Why do more kids seem to have food allergies than ever before? When I was a kid, I didn’t know a single person who had a food allergy, but my son has been in a “peanut-free” classroom every year of his elementary school career.
A new U.S. study from the journal Pediatrics shows that food allergies are more prevalent and more dangerous than we ever knew.
According to the study of more than 40,000 families with at least one child under age 18, 8% of kids are allergic to at least one food.
To compare, a 2009 government survey reported that around 4% of kids suffered a food allergy.
Why do more kids seem to have food allergies now?
In a Today show segment on childhood food allergies, one possible cause discussed was the fact that children are not introduced to some foods as early as children used to be.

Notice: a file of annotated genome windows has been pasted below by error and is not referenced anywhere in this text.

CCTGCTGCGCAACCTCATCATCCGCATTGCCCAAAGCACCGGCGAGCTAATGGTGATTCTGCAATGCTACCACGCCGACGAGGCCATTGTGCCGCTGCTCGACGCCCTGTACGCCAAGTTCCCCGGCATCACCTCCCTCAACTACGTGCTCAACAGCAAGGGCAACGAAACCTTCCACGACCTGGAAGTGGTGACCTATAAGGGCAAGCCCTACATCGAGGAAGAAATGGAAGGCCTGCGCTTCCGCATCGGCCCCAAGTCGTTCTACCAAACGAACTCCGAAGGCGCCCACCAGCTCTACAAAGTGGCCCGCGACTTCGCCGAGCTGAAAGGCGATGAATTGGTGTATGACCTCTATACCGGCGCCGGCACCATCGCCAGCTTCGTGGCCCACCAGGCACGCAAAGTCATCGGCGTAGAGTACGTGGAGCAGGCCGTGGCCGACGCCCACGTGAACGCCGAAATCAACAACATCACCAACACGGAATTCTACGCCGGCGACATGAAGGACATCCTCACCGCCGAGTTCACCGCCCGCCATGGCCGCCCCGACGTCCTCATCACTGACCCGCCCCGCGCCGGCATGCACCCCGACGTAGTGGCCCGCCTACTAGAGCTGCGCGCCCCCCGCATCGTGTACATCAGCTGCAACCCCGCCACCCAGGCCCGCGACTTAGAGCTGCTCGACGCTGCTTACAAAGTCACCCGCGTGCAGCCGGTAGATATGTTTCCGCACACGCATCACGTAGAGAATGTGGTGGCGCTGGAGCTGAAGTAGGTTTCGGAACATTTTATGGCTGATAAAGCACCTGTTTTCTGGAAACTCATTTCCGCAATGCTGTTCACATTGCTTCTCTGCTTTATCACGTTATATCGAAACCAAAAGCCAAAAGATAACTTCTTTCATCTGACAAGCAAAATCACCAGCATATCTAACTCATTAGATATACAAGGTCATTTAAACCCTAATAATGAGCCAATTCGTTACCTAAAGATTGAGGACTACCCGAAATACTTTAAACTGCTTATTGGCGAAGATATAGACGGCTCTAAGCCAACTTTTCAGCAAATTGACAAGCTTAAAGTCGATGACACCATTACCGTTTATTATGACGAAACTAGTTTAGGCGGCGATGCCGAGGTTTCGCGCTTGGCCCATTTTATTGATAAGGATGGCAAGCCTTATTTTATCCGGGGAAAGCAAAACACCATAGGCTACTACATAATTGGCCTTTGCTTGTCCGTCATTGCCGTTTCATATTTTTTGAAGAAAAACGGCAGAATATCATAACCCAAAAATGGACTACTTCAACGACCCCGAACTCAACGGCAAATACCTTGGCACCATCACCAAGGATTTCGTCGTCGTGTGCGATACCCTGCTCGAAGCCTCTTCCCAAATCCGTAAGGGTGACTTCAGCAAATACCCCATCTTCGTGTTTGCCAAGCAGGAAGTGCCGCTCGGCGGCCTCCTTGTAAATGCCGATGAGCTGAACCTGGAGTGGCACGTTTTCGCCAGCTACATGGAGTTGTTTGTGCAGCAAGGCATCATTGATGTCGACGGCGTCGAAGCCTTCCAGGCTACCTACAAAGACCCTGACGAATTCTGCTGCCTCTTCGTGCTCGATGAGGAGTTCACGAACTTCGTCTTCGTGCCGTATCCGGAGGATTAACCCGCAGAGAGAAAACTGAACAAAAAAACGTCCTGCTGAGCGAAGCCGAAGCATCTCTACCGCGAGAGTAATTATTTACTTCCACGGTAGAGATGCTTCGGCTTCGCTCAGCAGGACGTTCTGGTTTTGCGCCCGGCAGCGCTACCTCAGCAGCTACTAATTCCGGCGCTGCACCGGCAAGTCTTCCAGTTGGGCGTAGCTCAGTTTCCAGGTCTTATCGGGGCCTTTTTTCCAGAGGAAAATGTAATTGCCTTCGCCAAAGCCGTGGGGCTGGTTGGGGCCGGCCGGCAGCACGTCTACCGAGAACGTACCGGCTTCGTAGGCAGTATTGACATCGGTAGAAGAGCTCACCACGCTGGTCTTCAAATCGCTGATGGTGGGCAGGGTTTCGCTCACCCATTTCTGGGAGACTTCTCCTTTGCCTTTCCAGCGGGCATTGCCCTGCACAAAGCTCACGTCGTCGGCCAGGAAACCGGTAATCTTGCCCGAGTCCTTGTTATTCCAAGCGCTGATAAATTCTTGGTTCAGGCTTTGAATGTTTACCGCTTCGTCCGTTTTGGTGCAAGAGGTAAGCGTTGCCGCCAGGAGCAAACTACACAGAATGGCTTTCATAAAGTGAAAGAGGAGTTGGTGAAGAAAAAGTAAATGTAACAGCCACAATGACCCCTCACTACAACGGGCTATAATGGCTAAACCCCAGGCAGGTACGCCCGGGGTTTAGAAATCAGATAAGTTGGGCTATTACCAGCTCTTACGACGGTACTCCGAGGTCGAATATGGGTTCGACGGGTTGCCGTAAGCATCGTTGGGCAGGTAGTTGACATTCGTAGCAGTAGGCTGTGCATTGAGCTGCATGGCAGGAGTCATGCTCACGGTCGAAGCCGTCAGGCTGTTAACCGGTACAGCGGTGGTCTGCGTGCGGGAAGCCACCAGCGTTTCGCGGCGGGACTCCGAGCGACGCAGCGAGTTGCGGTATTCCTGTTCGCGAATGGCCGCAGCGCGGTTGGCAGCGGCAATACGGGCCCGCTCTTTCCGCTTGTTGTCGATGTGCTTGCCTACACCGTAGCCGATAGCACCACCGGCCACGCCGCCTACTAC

Peanut allergies top the list of the most commonly reported food allergies, with milk, shellfish, tree nuts, egg, fin fish, strawberry, wheat, and soy also making the list.
What’s scary about food allergies is that the reactions can be very severe in some cases, with 40% in the study who have food allergies suffering wheezing, difficulty breathing and a sudden drop in blood pressure.
Food allergies were highest in kids ages 3- to 5-years-old, according to the study, but teenagers were most likely to have severe reactions.
Study researcher Ruchi S. Gupta, MD, MPH, an assistant professor of pediatrics at Northwestern University’s Feinberg School of Medicine in Chicago, explains that in older children “They’re going out with their friends and they don’t want to feel different. They may not ask the ingredients in everything, you know, at a restaurant, in front of people.”
Do you have a child that suffers a food allergy
Get more details about the symptoms of food allergies in this Today show video clip.
Peanut Allergy Fears & Risks: Raising a kid with allergies